Housing costs are historically more predictable given the inherent lag between market conditions and the Consumer Price Index (CPI) releases. Powell specifically called out a lack of progress on bringing down rental costs saying, “You’re just not seeing a lot of progress, not the kind of progress we want to see.” He went on to explain that new rents are coming in at low levels, and in time, that should pull down housing inflation. Annual rent inflation stood at 8.7% in May, with shelter costs up 8% year over year. Housing costs accounted for more than 60% of the total increase in core CPI in May. Given that rental costs are roughly one-third of CPI and one-sixth of the PCE, a drop in primary residence and owners’ equivalent rent could bring headline CPI down dramatically.

The final major component, goods inflation, has been slowed not only in part by the shift of demand from goods to services but also by a continued improvement in supply conditions. May producer prices (PPI) have hinted that continued price deflation may be imminent, with headline PPI down 0.3% on a month-over-month basis and up only 1.1% on a year-over-year basis, down significantly from the 2.3% in April.

Three other main factors could induce a continued halt to the tightening cycle, but they are a bit drearier: reduced economic activity, dramatic market volatility and a spike in unemployment. An economic recession generally comes within two years after the end of a tightening cycle and is often the catalyst for a series of rate cuts. We would hope that the Fed can heed warning signs of an impending recession before it hits. Market volatility can often come right before the conclusion of a tightening cycle. For example, the “Powell pivot” in January 2019 came just one month after the 10% slide in the S&P 500 Index. A spike in unemployment, as we said previously, is often what happens after the conclusion of a tightening cycle as employers prepare themselves for a slower economy. Employment is one of the most lagging indicators of the business cycle, which makes it hard to point to as a signal of anything. Other job market metrics attempt to circumvent that lag but can also be faulty. The Job Openings and Labor Turnover Survey, while helpful, has had a low response rate. Job listings, like those provided by employment website Indeed, provide great insight, but they can be difficult to rely on given the ambiguity around the mix of part-time versus full-time listings. Jobless claims and major employer headlines will likely be in the spotlight going forward as they have the least inherent lag among available labor market indicators.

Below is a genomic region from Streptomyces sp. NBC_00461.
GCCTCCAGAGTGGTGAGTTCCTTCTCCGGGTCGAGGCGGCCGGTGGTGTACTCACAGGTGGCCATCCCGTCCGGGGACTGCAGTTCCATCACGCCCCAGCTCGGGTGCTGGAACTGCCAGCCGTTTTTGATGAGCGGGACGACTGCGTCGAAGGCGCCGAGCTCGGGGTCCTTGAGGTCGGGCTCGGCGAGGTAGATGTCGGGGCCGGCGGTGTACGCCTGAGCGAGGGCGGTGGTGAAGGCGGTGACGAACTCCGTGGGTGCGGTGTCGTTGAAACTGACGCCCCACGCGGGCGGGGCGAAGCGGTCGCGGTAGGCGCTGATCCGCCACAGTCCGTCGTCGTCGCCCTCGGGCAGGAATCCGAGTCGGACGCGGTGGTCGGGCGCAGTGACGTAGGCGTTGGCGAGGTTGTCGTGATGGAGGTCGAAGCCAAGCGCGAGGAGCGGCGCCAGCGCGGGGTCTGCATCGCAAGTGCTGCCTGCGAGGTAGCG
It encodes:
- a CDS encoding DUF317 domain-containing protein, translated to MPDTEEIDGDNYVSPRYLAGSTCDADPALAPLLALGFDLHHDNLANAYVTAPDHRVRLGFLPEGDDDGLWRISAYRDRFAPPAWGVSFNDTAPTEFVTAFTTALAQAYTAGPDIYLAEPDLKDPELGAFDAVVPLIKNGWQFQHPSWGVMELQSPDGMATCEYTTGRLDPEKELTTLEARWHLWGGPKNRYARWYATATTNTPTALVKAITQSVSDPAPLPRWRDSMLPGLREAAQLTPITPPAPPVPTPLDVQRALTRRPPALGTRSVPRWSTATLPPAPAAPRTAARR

4th Escape or 12th Recession?

Again, the market is betting that the Fed hikes less than what the SEP would imply. So, market participants think one of the catalysts we mentioned previously could happen. Who can blame them? Eleven out of 14 tightening cycles since World War II have been followed by a recession within the following two years. When inflation is north of 5%, every single tightening cycle has been followed by a technical recession within those two years. But there’s a first for everything. The Fed’s monetary tools are blunt force and it’s hard to predict the ultimate effects they will have, but we have an ever more connected and informed world of data that the Fed, employers and investors alike can draw from. We cannot yet count out a soft landing. The economy and job market are resilient, and disinflation has been gradual. Even if this does become the 12th recession, we expect it to be mild at worst.

What Has Changed?

There will be an even larger emphasis on the monthly data releases. Employment and inflation are top of mind for investors so CPI, PCE, jobless claims and wage inflation data will all likely move the needle if they surprise the market. Barring any major shocks, it is likely the Fed hikes another 25 bps by September. The June CPI report will have an interesting roll-off of the June 2022 hot number, which should bring headline inflation down nicely. Again, the market expects something to keep the Fed from completing the remaining 25 bps of cumulative tightening. We will continue to digest the data and brace ourselves as Captain Powell brings the hawks, doves (and pigeons) in for landing.